[Vietnamization: Elections, China responds] Cambodia's Sam Rainsy warns against 'fake election', China ties
Cambodia's Sam Rainsy warns against 'fake election', China ties
Sydney Morning Herald | 19 April 2018
Jakarta: Exiled Cambodia opposition leader Sam Rainsy has warned Cambodia's ever-closer relationship with China is weakening regional security and undermining his country's national sovereignty.
And the long-serving former MP, who has been in Jakarta to lobby the Indonesian government to speak out about Cambodian Prime Minister Hun Sen's violations of human rights and curtailing of democratic norms, has a message for the world: don't send international observers to the July 29 national election.
Rainsy hasn't given up all hope of MPs from his opposition Cambodian National Rescue Party - more than 100 have been arrested or exiled since September 2017 - being about to stand in the July 29 elections against Hun Sen's government.
Closer ties: China's Premier Li Keqiang, left, talks with his Cambodian counterpart Hun Sen, during a signing ceremony at Peace Palace in Phnom Penh, on January 11.
But time is rapidly running out.
"Anything can happen until the last minute, so I remain hopeful that pressure is building up on Hun Sen to make him reverse course, to back track. We want Hun Sen to organise real elections. A real election means an election with the participation of the opposition parties," he told Fairfax Media.
He predicts an "electoral sham" if the CNRP is not, as appears likely, allowed to participate.
"We don’t want any international observers to be sent to Cambodia if there is no participation by the opposition. The sending of observers should be conditional [on this]. For observers, it would be meaningless to observe an electoral sham with a foregone conclusion. Such observers would only endorse a fake election."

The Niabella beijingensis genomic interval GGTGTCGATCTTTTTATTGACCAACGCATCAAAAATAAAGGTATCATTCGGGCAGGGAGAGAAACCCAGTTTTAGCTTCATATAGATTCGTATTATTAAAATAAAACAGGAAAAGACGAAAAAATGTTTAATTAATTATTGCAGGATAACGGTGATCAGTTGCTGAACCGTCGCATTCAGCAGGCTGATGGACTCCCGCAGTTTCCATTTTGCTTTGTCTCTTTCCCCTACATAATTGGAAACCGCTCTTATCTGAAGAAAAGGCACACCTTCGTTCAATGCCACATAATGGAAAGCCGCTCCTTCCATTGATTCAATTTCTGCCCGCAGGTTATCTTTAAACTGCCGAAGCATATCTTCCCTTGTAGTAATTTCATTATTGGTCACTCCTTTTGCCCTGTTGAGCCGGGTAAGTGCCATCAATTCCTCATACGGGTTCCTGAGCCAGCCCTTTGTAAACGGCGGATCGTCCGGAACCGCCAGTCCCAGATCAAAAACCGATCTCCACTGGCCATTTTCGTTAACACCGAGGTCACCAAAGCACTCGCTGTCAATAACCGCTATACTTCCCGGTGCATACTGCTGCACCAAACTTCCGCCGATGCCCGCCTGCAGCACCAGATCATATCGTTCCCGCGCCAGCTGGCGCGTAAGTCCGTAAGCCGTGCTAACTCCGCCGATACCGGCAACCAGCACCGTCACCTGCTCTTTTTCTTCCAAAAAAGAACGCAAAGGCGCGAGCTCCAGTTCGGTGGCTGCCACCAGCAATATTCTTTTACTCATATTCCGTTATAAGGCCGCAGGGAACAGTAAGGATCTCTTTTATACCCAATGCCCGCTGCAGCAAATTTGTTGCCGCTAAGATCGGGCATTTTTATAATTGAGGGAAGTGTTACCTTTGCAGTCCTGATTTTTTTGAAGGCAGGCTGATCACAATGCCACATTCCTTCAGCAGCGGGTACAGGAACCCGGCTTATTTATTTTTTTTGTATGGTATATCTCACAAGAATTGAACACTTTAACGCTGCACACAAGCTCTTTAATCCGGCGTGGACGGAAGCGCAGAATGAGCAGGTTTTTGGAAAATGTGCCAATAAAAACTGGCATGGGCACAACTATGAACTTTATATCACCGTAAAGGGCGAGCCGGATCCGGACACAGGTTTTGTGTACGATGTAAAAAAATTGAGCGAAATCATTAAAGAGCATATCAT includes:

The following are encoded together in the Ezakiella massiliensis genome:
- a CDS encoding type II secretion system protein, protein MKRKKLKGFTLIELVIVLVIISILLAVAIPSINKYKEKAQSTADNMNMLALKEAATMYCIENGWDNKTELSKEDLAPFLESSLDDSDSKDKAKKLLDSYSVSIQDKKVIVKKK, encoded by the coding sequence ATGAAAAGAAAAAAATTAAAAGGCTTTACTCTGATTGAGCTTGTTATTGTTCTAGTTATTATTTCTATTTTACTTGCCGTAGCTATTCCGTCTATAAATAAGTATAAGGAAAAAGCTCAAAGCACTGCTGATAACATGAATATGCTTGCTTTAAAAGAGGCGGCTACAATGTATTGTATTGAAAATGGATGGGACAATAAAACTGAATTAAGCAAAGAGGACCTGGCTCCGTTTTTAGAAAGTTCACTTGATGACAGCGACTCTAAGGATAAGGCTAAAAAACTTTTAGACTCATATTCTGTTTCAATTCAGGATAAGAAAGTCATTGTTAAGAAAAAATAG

If the voter participation rate below 70 per cent, Rainsy said, and the opposition party was not allowed to stand it would be a slap in the face for the ruling party.
Thus far, Russia is one of the few countries that has committed to sending monitors to observe the conduct of what Cambodia's government has suggested will be "free and fair" elections.
According to Rainsy, Hun Sen - the strongman ruler of Cambodia since 1997 - had jeopardised stability, democracy and the country's independence through his close relationship with China.
"Siding with China at any cost means that Cambodia is losing her independence. Hun Sen does not respect democratic principles, he only needs support from China. And by siding with China, Hun Sen is playing with fire, he is breaking up the solidarity of ASEAN countries," he said.
"By siding with China, giving military facilities to China, Hun Sen is disrupting the balance of power in the region. This will threaten the security and interests of many countries in the region."
Last month, China and Cambodia held a 17 day military exercises on Cambodian soil, with hundreds of soldiers and military hardware involved.
At the same time, Cambodia has in the last year signed a series of development deals with China, while welcoming the influx of Chinese infrastructure cash and tourists to offset its deteriorating relationship with and investment from the west.
The increasingly close relationship between China and Cambodia has also led to questions being raised about Cambodia playing a spoiler role in the consensus-focused ASEAN bloc.
Rainsy accused Hun Sen of "weakening ASEAN to the extent of preventing any joint statement that should be firm enough to uphold the rule of law on the South China Sea", as an example.
Finally, the exiled opposition leader had a message for Australia, Indonesia and Japan - three of the signatories to the 1991 Paris Peace accords, that brought the ruinous Cambodian civil war to an end.
This trio of countries, he said, should speak out about the ongoing abuses of human rights and democracy in Cambodia.